The idea is actually pretty straightforward: as more physical resources are connected via software, they can be managed as a unified network or system. In this sense, we realize the network effect when the number of software connections to each physical resource increases, enhancing the number of participants and connections to the network, and thereby exponentially increasing the potential value of the network. Cloud computing offers an excellent example of an early, successful application of the M2M interface concept.
Until recently, much M2M architecture has been focused on creating top-down vertical network integrations to improve the functionality of isolated systems; this creates highly efficient silos with fragmented interfaces that render the type intercommunication characteristic of the network effect/IoT all but impossible.
However, as more individual resources are connected to the network, they can be managed as a single, interconnected system. To do this, “horizontal” interoperability is required to bring diverse resources together into single systems.
In the IoT, disparate systems are brought together to create broader value networks. Imagine a smart household where innumerable internet-enabled products from numerous industries are brought together to form a single, interconnected value network that is exponentially more valuable than the sum of its individual parts, and you get a glimpse at the potential impact of the network effect and the IoT on business and society.
Impact of the IoT on Marketing: From Product to Experience
The network effect characteristic of the IoT stretches well beyond the M2M interface into all aspects of business, especially into the marketing function. As the touch points that characterize a customer’s relationship with a brand become increasingly numerous and interconnected, there is a shift from interface design (i.e. product aesthetics and usability) to experience design.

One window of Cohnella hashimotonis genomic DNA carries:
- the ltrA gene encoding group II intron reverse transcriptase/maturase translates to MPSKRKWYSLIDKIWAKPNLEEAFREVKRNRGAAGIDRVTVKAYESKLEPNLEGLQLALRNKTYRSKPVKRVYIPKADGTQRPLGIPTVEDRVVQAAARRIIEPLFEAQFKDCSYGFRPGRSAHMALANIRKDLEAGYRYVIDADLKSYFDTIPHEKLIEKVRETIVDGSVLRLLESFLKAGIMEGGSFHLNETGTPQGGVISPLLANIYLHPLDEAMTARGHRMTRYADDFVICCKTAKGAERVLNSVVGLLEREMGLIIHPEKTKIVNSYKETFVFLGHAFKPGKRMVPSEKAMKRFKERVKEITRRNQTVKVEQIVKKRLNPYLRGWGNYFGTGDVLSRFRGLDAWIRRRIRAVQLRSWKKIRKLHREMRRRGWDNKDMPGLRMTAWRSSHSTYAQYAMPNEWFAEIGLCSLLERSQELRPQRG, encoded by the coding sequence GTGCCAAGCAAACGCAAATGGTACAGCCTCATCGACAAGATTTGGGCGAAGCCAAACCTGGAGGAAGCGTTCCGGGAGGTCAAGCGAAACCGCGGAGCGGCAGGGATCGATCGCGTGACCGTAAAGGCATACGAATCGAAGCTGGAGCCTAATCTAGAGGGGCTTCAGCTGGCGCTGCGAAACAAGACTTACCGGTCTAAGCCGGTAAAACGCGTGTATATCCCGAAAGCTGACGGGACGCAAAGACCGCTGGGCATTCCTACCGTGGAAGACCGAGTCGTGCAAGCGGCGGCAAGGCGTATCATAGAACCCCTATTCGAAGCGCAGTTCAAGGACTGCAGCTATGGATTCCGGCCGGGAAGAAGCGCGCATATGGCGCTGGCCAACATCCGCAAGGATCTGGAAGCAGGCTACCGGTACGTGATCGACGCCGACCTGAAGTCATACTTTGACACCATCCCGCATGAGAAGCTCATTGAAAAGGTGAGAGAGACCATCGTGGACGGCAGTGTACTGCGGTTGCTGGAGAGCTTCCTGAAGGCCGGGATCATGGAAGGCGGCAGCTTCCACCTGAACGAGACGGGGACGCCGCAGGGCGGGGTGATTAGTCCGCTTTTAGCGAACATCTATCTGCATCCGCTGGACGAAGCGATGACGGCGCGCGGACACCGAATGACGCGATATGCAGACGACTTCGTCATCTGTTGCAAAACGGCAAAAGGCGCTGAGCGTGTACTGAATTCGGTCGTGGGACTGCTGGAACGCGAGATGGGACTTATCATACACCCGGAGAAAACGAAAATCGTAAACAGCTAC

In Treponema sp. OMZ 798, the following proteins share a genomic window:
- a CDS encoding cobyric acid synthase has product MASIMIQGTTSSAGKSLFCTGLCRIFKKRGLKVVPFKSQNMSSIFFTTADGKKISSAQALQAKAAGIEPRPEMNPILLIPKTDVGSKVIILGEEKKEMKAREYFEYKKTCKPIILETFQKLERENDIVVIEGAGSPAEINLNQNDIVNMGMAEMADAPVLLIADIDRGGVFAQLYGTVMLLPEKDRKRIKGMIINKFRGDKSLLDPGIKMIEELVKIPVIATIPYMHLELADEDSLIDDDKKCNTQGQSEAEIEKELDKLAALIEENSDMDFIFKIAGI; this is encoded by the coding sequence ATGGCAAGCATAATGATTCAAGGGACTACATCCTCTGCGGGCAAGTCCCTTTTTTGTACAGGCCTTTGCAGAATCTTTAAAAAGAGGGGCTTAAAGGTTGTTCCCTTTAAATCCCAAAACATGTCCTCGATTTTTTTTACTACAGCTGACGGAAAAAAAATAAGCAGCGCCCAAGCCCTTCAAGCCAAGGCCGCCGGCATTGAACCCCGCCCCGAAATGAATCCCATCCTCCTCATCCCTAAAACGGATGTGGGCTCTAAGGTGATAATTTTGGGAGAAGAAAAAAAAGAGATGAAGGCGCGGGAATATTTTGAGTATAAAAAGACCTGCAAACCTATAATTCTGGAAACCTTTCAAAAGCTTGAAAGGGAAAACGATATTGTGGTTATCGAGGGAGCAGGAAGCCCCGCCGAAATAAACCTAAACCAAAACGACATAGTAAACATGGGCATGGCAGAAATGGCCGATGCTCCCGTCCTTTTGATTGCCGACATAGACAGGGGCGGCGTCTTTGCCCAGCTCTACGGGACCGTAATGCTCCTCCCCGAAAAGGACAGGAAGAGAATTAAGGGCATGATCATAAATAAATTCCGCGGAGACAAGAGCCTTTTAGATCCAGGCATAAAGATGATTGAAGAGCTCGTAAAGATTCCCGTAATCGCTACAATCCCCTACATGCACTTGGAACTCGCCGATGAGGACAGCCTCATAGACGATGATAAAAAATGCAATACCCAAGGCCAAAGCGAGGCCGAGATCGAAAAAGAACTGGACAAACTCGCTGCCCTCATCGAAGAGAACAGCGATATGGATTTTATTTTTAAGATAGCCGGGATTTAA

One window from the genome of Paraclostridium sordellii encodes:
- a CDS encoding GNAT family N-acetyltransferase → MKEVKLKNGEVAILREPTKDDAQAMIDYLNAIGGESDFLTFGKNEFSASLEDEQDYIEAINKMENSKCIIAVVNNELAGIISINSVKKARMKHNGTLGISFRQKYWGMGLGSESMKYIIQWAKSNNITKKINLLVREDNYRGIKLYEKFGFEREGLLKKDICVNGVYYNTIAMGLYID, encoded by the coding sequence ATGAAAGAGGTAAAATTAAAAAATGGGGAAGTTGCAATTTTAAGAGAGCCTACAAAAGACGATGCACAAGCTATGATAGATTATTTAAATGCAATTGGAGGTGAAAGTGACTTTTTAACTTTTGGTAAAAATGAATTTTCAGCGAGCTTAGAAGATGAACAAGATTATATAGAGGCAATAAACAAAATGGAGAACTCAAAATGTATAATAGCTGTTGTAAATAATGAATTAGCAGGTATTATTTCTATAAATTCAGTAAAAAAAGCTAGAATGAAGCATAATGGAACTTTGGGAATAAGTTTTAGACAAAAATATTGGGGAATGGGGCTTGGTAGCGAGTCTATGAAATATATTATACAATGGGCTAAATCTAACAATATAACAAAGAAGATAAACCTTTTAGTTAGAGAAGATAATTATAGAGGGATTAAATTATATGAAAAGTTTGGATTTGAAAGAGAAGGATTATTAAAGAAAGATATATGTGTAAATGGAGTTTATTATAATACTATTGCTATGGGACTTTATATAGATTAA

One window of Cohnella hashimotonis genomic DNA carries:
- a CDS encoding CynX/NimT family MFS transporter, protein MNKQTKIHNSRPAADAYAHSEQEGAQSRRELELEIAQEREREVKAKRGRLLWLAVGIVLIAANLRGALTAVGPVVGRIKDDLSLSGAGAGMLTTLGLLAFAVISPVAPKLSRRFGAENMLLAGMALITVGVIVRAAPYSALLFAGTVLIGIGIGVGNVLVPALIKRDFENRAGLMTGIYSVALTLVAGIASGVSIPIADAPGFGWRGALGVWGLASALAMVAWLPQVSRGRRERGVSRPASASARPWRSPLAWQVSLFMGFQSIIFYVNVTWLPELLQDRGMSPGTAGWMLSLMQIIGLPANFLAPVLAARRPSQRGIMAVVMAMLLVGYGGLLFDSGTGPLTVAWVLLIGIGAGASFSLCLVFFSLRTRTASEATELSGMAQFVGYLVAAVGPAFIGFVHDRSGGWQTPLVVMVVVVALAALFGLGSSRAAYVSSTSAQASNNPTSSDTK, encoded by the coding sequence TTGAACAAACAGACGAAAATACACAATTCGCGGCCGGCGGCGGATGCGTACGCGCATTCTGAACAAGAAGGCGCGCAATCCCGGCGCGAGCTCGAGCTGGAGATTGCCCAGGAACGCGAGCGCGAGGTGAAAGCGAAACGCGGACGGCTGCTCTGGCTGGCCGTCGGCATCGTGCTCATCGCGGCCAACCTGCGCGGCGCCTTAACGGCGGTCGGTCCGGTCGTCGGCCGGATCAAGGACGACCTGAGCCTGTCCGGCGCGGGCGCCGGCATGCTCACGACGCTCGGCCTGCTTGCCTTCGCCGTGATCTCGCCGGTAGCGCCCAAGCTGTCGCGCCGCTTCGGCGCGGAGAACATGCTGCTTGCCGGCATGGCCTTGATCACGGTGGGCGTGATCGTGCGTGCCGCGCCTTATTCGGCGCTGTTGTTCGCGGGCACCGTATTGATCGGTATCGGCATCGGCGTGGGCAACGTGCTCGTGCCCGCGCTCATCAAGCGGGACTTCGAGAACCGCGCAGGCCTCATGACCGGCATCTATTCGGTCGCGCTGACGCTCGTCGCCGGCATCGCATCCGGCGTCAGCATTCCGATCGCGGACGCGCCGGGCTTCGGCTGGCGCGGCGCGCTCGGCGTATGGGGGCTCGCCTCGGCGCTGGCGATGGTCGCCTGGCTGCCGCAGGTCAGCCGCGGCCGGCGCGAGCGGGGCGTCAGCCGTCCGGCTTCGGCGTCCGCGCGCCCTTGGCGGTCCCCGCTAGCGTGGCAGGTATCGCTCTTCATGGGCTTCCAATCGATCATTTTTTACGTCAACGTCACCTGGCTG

One example is the Nest temperature control system, where perceived value is less about the physical product and more about the experience of the service. Design smarts will need to consider the spaces between things, as well the things themselves.
This subtle shift in focus from product to service and from usability factors to customer experience also necessitates fundamental changes to the business function, with the convergence of marketing and technology an inevitable consequence of increasingly customer-centric business models.
Indeed the IoT-enabled business landscape will see a seamless integration of software and technology into all aspects of the organization, blurring the lines between functional silos and paving the way for the Digitally Integrated Organization (DIO). Given its role in managing the consumer interface, in many cases this organization-wide digital transformation will be led by the marketing department.
Beyond Business: The Broader Societal Implications of the IoT
Along with the promises of IoT come its negative implications, which include heightened fears of the potentially grievous implications of hacking and cybertheft in a world of billions if not trillions of Internet-connected social devices, along with the obvious privacy concerns.
Moreover, in pursuing IOT, some argue that we humans have collectively resolved to crack open the Pandora’s Box that is Artificial Intelligence (AI), and are incrementally underscoring and perhaps even quickening this irrevocable action by breathing awareness into the random assortment of dumb objects around us.
Regardless of one’s perspective on the future implications of the Internet of things, it’s getting harder to question its profound impact on society and business.
You may also want to watch this video of Dr. John Barrett’s Tedx Talk on How IoT will Change the world.
- How might the network effect characteristic of the IoT influence a brand’s operational processes? How about its IDM strategy?
- What is the relationship between the IoT and cloud computing?
- What are some other implications of the IoT for business and society?